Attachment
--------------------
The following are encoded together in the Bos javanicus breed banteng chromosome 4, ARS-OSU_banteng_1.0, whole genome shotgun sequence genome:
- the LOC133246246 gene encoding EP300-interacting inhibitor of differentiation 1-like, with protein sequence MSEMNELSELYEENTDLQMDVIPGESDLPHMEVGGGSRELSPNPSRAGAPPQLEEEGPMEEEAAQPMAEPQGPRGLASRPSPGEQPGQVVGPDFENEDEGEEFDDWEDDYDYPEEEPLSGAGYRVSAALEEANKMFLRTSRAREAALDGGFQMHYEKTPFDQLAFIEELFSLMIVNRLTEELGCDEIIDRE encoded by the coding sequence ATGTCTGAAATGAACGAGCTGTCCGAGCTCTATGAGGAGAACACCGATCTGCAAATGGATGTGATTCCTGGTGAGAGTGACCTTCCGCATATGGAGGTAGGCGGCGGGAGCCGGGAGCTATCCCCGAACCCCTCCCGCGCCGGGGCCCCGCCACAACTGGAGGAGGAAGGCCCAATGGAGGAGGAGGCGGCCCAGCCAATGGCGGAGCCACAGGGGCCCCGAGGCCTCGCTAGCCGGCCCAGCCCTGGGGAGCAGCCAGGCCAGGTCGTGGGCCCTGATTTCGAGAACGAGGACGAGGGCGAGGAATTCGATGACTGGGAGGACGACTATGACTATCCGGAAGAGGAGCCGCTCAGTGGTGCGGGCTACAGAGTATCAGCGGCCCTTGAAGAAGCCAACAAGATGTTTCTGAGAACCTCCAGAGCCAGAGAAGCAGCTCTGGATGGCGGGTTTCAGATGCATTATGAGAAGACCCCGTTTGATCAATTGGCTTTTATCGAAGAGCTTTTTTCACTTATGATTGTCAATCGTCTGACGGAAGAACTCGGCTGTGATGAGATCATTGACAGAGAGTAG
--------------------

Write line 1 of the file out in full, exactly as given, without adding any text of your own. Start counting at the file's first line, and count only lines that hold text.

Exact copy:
The following are encoded together in the Bos javanicus breed banteng chromosome 4, ARS-OSU_banteng_1.0, whole genome shotgun sequence genome: